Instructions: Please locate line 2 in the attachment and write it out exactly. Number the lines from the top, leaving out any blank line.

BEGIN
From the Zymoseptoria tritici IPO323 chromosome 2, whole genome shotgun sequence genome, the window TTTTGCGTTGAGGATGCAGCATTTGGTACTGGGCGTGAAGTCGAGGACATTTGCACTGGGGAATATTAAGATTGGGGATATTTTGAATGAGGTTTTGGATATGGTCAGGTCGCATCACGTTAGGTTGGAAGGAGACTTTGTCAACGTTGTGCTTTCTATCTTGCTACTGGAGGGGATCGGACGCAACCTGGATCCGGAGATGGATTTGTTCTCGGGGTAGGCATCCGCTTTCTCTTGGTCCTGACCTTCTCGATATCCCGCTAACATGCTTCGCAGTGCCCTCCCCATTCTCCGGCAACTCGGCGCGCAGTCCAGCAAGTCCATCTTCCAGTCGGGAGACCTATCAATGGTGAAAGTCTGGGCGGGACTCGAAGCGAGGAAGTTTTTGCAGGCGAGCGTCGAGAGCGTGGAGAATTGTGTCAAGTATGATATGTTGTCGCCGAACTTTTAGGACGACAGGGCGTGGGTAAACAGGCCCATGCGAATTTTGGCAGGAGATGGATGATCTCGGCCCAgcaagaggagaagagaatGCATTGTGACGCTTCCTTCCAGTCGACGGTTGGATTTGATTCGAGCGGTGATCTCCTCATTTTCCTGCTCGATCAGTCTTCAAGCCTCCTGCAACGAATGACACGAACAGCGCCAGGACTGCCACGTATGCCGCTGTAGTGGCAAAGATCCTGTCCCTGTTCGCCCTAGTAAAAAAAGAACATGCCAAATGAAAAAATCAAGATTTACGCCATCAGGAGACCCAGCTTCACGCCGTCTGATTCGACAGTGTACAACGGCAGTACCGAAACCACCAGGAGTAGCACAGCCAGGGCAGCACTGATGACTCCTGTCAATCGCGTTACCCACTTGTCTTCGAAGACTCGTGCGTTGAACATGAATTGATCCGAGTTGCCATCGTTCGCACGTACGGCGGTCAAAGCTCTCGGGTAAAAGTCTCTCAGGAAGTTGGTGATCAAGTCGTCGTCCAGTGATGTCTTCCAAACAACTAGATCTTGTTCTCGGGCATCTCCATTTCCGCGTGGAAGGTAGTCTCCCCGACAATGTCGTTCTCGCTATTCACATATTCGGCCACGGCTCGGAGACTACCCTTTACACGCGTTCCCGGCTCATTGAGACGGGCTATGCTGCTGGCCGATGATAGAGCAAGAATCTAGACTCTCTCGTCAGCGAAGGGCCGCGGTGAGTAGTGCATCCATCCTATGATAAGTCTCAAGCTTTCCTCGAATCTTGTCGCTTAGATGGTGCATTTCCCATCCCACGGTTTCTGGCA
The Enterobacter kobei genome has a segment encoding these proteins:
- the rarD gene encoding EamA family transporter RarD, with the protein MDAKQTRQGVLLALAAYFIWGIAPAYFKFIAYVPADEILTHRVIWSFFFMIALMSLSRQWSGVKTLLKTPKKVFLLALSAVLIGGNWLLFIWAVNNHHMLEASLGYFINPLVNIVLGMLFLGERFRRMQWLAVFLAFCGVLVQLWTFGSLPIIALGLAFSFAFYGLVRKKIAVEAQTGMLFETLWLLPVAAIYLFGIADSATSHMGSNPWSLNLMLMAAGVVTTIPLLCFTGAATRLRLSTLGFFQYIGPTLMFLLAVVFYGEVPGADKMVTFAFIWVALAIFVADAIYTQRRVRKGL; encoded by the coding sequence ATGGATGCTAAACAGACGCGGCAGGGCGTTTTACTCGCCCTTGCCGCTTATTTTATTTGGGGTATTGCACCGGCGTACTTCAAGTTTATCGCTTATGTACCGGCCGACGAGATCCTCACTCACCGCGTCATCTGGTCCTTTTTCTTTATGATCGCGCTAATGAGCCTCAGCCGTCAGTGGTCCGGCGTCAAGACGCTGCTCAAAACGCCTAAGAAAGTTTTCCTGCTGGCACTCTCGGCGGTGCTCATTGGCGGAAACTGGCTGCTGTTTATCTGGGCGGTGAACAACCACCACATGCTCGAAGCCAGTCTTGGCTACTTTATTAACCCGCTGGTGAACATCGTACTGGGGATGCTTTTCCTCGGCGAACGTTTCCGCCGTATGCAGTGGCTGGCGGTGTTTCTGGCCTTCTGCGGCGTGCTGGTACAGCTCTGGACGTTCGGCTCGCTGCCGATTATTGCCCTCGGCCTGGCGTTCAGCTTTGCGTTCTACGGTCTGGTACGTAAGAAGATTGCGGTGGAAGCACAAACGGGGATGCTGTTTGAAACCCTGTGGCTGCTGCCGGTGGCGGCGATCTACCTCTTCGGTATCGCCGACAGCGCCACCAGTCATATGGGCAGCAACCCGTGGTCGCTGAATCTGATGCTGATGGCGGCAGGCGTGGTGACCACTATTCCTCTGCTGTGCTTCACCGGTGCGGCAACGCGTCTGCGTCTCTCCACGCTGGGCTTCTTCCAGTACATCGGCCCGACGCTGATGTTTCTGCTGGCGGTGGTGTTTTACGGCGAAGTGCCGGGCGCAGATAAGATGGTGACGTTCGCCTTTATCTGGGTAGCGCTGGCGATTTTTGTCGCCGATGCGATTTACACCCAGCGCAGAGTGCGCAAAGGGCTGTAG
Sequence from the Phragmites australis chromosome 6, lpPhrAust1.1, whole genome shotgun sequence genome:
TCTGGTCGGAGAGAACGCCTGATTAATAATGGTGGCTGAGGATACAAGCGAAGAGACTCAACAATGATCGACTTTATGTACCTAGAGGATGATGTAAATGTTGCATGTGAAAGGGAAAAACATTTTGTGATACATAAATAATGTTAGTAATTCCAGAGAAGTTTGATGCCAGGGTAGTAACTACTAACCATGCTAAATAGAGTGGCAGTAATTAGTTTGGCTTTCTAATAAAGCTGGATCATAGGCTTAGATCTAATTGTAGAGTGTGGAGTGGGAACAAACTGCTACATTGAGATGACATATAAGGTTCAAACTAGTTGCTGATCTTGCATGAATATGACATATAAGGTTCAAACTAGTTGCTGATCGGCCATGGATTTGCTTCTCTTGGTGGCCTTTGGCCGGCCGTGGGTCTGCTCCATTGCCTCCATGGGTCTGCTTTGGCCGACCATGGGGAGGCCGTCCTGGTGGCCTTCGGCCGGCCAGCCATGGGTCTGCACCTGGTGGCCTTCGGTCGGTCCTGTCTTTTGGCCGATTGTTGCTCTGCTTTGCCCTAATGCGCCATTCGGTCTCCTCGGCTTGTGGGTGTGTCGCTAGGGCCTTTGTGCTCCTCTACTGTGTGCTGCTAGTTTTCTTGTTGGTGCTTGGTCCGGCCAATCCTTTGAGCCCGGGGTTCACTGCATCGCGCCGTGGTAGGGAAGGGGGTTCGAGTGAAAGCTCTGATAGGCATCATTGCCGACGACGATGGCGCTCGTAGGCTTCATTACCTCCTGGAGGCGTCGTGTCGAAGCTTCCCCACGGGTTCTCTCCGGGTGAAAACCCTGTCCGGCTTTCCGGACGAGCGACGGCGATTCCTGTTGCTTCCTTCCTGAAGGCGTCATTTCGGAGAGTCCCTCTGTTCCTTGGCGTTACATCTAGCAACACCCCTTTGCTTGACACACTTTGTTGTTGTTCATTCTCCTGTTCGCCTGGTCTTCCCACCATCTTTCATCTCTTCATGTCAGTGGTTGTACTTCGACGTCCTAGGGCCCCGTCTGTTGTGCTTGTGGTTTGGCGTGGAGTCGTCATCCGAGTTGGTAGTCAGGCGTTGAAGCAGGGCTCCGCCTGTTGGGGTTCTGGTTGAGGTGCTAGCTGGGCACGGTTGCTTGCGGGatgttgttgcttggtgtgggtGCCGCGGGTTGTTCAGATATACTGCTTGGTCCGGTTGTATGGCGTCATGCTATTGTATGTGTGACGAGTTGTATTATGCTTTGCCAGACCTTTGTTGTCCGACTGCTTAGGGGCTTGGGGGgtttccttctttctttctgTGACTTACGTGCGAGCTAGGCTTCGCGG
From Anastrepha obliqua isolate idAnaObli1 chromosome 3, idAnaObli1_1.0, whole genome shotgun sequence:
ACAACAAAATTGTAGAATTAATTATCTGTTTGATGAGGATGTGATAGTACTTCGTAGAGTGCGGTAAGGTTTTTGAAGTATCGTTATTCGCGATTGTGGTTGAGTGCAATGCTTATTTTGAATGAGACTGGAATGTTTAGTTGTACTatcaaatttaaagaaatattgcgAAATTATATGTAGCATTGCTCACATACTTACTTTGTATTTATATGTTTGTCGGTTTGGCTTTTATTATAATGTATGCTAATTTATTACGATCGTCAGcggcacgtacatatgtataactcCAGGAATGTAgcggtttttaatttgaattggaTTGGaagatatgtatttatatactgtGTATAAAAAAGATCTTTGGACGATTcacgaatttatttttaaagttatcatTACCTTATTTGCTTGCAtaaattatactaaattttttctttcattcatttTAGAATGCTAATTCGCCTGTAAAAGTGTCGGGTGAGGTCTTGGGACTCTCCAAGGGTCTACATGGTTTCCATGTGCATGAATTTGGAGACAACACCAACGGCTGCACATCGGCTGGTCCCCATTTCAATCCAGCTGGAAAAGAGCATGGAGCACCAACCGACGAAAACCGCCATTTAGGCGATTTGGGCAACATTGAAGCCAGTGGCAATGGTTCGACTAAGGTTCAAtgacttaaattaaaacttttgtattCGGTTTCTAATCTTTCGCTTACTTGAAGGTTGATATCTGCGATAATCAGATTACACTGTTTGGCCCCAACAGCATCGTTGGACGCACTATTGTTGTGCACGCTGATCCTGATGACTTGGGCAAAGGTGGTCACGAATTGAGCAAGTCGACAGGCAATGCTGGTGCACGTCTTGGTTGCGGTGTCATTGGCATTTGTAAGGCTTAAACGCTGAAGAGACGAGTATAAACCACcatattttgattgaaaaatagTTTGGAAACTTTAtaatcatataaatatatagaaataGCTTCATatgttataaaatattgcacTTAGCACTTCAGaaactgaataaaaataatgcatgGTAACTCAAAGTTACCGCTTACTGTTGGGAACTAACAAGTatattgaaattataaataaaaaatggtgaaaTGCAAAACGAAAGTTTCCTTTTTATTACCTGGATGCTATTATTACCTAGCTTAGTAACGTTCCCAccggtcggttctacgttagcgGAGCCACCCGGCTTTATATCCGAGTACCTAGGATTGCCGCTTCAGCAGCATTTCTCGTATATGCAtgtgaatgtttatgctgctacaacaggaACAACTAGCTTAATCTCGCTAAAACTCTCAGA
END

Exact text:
The Enterobacter kobei genome has a segment encoding these proteins: